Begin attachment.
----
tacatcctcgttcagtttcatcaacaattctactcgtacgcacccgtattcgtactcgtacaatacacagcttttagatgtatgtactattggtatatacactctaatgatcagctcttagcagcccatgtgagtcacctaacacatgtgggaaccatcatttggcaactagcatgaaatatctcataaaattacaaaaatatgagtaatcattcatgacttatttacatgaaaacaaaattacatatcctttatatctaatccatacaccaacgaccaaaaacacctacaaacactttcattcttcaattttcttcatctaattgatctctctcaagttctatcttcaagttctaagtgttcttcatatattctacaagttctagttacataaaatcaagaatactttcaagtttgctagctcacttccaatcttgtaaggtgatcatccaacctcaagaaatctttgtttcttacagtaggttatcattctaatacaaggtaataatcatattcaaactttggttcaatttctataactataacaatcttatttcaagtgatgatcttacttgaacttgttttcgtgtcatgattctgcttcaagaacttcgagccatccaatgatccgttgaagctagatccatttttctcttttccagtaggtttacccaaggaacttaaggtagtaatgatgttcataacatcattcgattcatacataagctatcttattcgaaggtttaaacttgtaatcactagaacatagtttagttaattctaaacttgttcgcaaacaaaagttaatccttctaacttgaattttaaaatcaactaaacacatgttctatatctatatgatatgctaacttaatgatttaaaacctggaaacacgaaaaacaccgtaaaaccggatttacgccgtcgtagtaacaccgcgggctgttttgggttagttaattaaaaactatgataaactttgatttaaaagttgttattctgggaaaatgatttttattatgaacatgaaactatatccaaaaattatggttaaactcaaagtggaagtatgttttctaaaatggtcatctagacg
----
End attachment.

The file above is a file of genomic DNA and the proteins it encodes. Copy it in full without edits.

tacatcctcgttcagtttcatcaacaattctactcgtacgcacccgtattcgtactcgtacaatacacagcttttagatgtatgtactattggtatatacactctaatgatcagctcttagcagcccatgtgagtcacctaacacatgtgggaaccatcatttggcaactagcatgaaatatctcataaaattacaaaaatatgagtaatcattcatgacttatttacatgaaaacaaaattacatatcctttatatctaatccatacaccaacgaccaaaaacacctacaaacactttcattcttcaattttcttcatctaattgatctctctcaagttctatcttcaagttctaagtgttcttcatatattctacaagttctagttacataaaatcaagaatactttcaagtttgctagctcacttccaatcttgtaaggtgatcatccaacctcaagaaatctttgtttcttacagtaggttatcattctaatacaaggtaataatcatattcaaactttggttcaatttctataactataacaatcttatttcaagtgatgatcttacttgaacttgttttcgtgtcatgattctgcttcaagaacttcgagccatccaatgatccgttgaagctagatccatttttctcttttccagtaggtttacccaaggaacttaaggtagtaatgatgttcataacatcattcgattcatacataagctatcttattcgaaggtttaaacttgtaatcactagaacatagtttagttaattctaaacttgttcgcaaacaaaagttaatccttctaacttgaattttaaaatcaactaaacacatgttctatatctatatgatatgctaacttaatgatttaaaacctggaaacacgaaaaacaccgtaaaaccggatttacgccgtcgtagtaacaccgcgggctgttttgggttagttaattaaaaactatgataaactttgatttaaaagttgttattctgggaaaatgatttttattatgaacatgaaactatatccaaaaattatggttaaactcaaagtggaagtatgttttctaaaatggtcatctagacg